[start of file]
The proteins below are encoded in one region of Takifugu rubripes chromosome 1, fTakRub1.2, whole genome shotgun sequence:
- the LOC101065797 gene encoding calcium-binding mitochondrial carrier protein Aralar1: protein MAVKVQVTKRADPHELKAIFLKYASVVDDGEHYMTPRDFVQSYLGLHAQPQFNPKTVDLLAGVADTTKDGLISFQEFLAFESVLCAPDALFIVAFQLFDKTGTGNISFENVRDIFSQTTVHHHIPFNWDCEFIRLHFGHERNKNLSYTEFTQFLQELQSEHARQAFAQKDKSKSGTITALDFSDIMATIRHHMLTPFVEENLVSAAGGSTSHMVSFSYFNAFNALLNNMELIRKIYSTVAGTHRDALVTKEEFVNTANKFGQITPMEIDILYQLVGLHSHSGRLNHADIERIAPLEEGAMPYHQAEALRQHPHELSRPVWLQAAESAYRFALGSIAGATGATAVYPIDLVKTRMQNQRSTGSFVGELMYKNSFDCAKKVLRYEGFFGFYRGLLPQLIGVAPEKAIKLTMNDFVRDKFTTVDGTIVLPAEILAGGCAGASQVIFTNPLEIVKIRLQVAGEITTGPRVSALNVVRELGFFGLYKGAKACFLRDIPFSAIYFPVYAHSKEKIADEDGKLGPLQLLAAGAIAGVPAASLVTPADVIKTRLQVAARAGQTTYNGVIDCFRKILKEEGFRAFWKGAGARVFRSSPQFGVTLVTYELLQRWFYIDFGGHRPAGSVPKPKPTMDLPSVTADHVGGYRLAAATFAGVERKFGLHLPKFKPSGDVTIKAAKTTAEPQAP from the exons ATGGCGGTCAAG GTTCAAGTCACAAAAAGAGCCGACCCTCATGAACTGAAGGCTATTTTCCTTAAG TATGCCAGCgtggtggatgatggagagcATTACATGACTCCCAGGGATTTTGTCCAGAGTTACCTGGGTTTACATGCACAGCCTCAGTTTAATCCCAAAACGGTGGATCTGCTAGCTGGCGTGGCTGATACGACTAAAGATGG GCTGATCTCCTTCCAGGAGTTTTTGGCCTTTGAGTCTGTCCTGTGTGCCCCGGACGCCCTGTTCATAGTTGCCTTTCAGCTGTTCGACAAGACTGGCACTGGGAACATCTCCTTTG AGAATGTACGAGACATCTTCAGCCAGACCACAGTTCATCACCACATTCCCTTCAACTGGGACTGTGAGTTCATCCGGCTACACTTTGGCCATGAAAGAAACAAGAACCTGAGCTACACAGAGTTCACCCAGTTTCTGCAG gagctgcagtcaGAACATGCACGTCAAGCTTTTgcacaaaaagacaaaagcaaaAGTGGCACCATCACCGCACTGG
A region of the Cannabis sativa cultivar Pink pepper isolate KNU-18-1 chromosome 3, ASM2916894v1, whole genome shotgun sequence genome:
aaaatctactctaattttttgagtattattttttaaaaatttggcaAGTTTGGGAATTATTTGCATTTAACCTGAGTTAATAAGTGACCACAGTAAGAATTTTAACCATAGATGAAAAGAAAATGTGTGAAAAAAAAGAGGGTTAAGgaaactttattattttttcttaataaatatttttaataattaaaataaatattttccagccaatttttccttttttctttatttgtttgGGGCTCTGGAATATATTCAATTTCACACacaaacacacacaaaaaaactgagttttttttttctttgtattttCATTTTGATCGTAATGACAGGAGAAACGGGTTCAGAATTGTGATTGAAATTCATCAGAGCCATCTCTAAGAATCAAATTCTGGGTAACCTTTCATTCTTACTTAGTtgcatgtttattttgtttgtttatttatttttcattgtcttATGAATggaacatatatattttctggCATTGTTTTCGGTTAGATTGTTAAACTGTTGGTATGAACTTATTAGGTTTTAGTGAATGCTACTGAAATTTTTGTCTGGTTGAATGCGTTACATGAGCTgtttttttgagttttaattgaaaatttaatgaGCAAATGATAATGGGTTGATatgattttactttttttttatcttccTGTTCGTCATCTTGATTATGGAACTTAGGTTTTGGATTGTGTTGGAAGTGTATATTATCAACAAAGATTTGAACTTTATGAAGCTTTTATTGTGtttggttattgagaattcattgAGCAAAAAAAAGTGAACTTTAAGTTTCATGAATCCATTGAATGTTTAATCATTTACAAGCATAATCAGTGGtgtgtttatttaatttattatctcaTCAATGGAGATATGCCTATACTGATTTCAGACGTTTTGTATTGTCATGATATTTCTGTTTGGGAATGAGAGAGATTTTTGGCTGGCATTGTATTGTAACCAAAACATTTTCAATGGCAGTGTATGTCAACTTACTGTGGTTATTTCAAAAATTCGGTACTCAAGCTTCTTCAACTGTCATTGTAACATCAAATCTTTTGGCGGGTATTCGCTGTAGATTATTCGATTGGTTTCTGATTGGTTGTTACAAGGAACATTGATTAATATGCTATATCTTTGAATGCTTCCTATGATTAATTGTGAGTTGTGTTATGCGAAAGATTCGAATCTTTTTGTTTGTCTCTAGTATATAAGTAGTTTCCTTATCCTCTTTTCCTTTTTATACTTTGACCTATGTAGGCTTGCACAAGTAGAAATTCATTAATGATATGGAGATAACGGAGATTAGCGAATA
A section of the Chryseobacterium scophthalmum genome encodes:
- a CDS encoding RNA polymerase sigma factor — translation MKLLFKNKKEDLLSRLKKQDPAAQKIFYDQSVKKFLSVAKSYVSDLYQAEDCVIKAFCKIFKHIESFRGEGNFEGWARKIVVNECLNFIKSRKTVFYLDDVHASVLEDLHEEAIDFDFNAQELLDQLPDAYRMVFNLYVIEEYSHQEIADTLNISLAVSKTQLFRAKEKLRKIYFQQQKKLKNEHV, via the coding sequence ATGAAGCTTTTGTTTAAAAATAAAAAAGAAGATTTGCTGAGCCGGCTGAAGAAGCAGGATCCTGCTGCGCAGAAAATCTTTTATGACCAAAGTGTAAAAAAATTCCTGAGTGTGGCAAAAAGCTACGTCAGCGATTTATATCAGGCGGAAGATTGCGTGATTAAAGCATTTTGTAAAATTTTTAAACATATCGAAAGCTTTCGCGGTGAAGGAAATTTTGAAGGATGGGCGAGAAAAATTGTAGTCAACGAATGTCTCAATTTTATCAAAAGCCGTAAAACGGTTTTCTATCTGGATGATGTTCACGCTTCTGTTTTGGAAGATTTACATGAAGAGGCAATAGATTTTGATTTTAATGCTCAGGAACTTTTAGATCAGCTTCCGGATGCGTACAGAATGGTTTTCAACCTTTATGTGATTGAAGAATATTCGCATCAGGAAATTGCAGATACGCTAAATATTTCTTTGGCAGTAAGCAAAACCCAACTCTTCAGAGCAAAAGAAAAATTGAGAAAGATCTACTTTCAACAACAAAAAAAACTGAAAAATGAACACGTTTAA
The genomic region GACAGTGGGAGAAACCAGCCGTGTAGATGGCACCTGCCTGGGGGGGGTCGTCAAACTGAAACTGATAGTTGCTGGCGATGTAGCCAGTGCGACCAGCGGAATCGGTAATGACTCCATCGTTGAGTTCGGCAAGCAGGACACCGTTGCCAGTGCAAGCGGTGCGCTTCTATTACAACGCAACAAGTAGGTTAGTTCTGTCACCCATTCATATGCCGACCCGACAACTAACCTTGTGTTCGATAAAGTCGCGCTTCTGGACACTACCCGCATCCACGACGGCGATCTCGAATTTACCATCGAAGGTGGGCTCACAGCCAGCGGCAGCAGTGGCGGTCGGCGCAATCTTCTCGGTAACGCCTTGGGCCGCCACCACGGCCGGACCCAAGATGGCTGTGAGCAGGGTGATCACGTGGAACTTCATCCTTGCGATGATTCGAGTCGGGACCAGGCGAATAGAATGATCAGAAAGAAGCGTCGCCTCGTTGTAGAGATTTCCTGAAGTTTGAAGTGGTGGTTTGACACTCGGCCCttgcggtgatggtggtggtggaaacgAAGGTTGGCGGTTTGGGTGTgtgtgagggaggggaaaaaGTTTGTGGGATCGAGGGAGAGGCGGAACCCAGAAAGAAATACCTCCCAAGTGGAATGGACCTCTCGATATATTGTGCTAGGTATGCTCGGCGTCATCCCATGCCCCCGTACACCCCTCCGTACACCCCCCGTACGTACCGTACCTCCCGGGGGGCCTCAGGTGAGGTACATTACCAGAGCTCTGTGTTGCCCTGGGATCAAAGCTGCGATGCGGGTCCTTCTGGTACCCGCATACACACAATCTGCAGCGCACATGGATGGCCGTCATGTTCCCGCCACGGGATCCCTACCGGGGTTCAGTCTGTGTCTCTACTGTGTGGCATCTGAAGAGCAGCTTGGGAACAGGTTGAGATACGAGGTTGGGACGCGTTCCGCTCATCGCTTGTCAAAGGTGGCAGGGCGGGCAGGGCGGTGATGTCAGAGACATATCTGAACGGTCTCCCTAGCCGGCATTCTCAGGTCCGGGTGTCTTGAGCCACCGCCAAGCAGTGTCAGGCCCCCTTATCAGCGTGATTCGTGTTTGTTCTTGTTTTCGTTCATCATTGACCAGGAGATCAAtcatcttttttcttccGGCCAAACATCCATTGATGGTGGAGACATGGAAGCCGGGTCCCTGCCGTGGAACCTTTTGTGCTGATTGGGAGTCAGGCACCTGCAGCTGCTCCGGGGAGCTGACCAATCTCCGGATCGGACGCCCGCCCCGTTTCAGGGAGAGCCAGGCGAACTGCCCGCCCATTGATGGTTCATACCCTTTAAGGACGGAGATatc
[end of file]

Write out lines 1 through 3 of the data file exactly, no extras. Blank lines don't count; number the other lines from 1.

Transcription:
The proteins below are encoded in one region of Takifugu rubripes chromosome 1, fTakRub1.2, whole genome shotgun sequence:
- the LOC101065797 gene encoding calcium-binding mitochondrial carrier protein Aralar1: protein MAVKVQVTKRADPHELKAIFLKYASVVDDGEHYMTPRDFVQSYLGLHAQPQFNPKTVDLLAGVADTTKDGLISFQEFLAFESVLCAPDALFIVAFQLFDKTGTGNISFENVRDIFSQTTVHHHIPFNWDCEFIRLHFGHERNKNLSYTEFTQFLQELQSEHARQAFAQKDKSKSGTITALDFSDIMATIRHHMLTPFVEENLVSAAGGSTSHMVSFSYFNAFNALLNNMELIRKIYSTVAGTHRDALVTKEEFVNTANKFGQITPMEIDILYQLVGLHSHSGRLNHADIERIAPLEEGAMPYHQAEALRQHPHELSRPVWLQAAESAYRFALGSIAGATGATAVYPIDLVKTRMQNQRSTGSFVGELMYKNSFDCAKKVLRYEGFFGFYRGLLPQLIGVAPEKAIKLTMNDFVRDKFTTVDGTIVLPAEILAGGCAGASQVIFTNPLEIVKIRLQVAGEITTGPRVSALNVVRELGFFGLYKGAKACFLRDIPFSAIYFPVYAHSKEKIADEDGKLGPLQLLAAGAIAGVPAASLVTPADVIKTRLQVAARAGQTTYNGVIDCFRKILKEEGFRAFWKGAGARVFRSSPQFGVTLVTYELLQRWFYIDFGGHRPAGSVPKPKPTMDLPSVTADHVGGYRLAAATFAGVERKFGLHLPKFKPSGDVTIKAAKTTAEPQAP from the exons ATGGCGGTCAAG GTTCAAGTCACAAAAAGAGCCGACCCTCATGAACTGAAGGCTATTTTCCTTAAG TATGCCAGCgtggtggatgatggagagcATTACATGACTCCCAGGGATTTTGTCCAGAGTTACCTGGGTTTACATGCACAGCCTCAGTTTAATCCCAAAACGGTGGATCTGCTAGCTGGCGTGGCTGATACGACTAAAGATGG GCTGATCTCCTTCCAGGAGTTTTTGGCCTTTGAGTCTGTCCTGTGTGCCCCGGACGCCCTGTTCATAGTTGCCTTTCAGCTGTTCGACAAGACTGGCACTGGGAACATCTCCTTTG AGAATGTACGAGACATCTTCAGCCAGACCACAGTTCATCACCACATTCCCTTCAACTGGGACTGTGAGTTCATCCGGCTACACTTTGGCCATGAAAGAAACAAGAACCTGAGCTACACAGAGTTCACCCAGTTTCTGCAG gagctgcagtcaGAACATGCACGTCAAGCTTTTgcacaaaaagacaaaagcaaaAGTGGCACCATCACCGCACTGG
A region of the Cannabis sativa cultivar Pink pepper isolate KNU-18-1 chromosome 3, ASM2916894v1, whole genome shotgun sequence genome: